A simple sharp pixel shader config for RetroPie with integer prescale and no pixelwobble
I made a very simple shader config. It results in sharp pixels without wobble and minimal blurring. It applies a 2x integer prescale with point filtering, and then scales only "the remainder" using bilinear filtering.
Sharp-Bilinear Shaders for Retroarch
This is a collection of shaders for sharp pixels without pixel wobble and minimal blurring in RetroArch/Libretro.
There are two shaders included.
This shader does a fixed 2x integer prescale resulting in a small amount of image blurring but no pixelwobble. This is a simple two-pass shader configuration. First, an integer 2x prescale is applied, followed by a bilinear scaling to fullscreen.
This shader does an automatic optimum integer prescale (2x, 3x, 4x etc.), depending on game and screen resolution. I recommend this shader since the autoscaling results in sharper images for some games than the fixed 2x prescale.
Both shader configurations give sharp pixels with zero pixel wobble in all games.
Compared to the "video smoothing=ON" setting with no shaders, pixels are less blurry. Compared to the "video smoothing=OFF" setting with no shaders, the pixels do not change shape/wobble as they move across the screen.
I tried TheMaister's autoscaling shader from the libretro repo, "retro/sharp-bilinear.glslp," but, for some reason, that shader did not work well with vertical games for me.
To install this shader in RetroPie:
- Copy the contents of the included "Copy_To_RetroPie" folder to /opt/retropie/emulators/retroarch/shader/
- open the RetroPie-Setup menu and choose "Edit RetroPie/RetroArch Configurations"-> "configure basic libretro emulator options"-> "configure default options for all libretro emulators"
- set "Video Shader Enable" to "True"
- set "Video Shader File" to "sharp-bilinear-simple.glslp," or "2x-prescale-sharp-bilinear.glslp" depending on your preference.
shader "sharp-bilinear-simple.glslp" on:
shader off, smoothing on (too much blur):
shader off, smoothing off:
On first glance, the above looks sharp and good, but looking at a detail, we can see pixel wobble that happens if no shader is used. The pixels along the black diagonal should all be the same, square shape, but some of them appear rectangular:
Compare the above detail to the result with the shader on:
Now all pixels have the same shape, at the cost of a slight reduction in sharpness.
@rsn8887 can you show an example screenshot?
I added screenshots to the original post but akismet.com flagged it as spam???
Here they are again:
@rsn8887 your 'without shader' one seems to have video_smooth on, or something like that? it's not on by default. the image should be crisp
No, the shader does that for the final scaling. It is there to remove pixelwobble.
If it is perfectly crisp, then the pixels change shape as they scroll. This is because the scaling from source res to target res is usually not an integer. Therefore, a square pixel becomes a slight rectangle then a square again as it moves across the screen. This is a very annoyting effect and that is why I created this shader.
If pixelwobble does not annoy you, you can just disable shaders, turn video smoothing off, and you get that perfectly crisp image. But you will have pixelwobble, e.g. pixels change shape noticably across the screen, unless your TV res is an exact integer multiple of the game res.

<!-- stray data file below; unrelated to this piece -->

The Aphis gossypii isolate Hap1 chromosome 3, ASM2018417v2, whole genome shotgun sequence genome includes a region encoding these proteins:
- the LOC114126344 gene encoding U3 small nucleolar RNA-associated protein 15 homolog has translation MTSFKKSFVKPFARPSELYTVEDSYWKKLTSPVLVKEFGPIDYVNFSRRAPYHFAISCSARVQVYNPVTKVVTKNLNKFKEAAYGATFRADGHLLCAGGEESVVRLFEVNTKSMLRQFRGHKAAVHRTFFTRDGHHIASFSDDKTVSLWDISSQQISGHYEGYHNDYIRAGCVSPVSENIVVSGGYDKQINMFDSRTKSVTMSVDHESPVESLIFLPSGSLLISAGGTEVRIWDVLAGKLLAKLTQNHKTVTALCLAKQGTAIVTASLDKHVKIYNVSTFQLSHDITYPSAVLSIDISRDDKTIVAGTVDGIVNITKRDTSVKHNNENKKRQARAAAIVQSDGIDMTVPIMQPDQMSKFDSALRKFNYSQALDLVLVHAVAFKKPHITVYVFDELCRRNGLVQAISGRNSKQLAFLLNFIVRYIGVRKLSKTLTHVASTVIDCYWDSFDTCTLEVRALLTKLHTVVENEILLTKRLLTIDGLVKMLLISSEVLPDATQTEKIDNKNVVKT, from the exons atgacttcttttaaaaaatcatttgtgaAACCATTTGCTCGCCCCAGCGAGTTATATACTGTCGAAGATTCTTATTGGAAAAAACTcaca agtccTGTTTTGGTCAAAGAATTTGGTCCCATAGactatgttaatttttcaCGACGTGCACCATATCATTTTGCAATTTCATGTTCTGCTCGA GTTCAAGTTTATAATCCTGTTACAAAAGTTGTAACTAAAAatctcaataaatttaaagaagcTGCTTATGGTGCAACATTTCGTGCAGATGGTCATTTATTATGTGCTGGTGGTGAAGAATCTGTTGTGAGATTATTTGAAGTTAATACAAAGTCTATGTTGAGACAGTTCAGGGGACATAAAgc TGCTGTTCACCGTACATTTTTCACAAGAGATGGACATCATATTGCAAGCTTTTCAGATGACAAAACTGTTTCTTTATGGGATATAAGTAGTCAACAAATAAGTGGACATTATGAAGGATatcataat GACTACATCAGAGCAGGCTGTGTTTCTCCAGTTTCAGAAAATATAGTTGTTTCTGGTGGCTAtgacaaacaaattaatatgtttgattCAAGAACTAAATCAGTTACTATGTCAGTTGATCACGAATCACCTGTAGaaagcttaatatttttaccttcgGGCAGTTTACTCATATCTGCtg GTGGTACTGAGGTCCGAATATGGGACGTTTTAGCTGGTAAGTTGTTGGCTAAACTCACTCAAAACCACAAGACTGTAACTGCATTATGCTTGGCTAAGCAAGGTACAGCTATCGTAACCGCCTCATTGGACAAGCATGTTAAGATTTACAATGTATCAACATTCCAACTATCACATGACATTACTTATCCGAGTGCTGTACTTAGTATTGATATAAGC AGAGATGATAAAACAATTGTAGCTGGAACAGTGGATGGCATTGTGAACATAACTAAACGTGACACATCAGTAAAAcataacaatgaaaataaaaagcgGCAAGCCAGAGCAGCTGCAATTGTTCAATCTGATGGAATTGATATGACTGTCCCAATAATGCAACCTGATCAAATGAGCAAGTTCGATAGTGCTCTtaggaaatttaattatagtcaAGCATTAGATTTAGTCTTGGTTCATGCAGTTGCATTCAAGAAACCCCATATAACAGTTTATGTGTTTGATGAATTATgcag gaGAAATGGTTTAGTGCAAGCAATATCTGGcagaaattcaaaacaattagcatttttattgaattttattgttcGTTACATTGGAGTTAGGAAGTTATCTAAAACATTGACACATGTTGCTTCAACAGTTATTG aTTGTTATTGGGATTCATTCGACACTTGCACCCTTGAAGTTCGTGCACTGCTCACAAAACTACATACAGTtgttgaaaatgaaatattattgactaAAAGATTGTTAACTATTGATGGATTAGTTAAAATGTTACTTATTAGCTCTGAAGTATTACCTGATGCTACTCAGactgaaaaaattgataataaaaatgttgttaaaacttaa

Here is an example:
smoothing off, no shader:
If you look at the pixels in detail you will see they change shape from square to rectangular:
I call this pixelwobble, because during slow scrolling you will see the pixels change from square to squished rectangles, back to square again creating a wobble effect.
sharp-bilinear shaders eliminate this effect at the expense of some blurriness.
rsn8887 last edited by
Sorry for the image formatting. Akismet.com is so annoyting it will not let me edit my posts to fix the images.
ohmycommodore last edited by ohmycommodore
well damn, it's like i don't need my glasses. ok i still do... but still :) haven't started playing with shaders yet so this might be a useful first attempt for me.
how does this fare across a number of different systems? i suppose you're shooting for an above-average improvement on as many systems as possible?
i've seen a lot of scan-line based shaders, which in a round about way sharpen things up. i take it this is a different approach to a similar end result?
lilbud last edited by
@rsn8887 I'd first like to say that this shader looks amazing. Second, there actually is a in depth reason about pixel sizing.
I know this happens on many 8 & 16 bit systems. When the game is scaled up at an integer scale, the pixels aren't meant to be perfect squares. At least on the NES, the pixels are meant to be stretched 1.2x wider by your display, like an old CRT. When the pixels are unevenly scaled, this can lead to a shimmer effect (or "framewobble" as you so affectionately named it.)
If you want a really good example on the above, play Contra at a non integer scale and look at the cliffside on the first level, you will never unsee the shimmer.
@Lilbud, yes my mistake. The pixels should not always be square and they will not always be square with this shader. Depending on the system, they might be rectangles and that is fine.
The only important thing is that each pixel should be the same shape (rectangle or square) they should all appear the same. That is the goal here.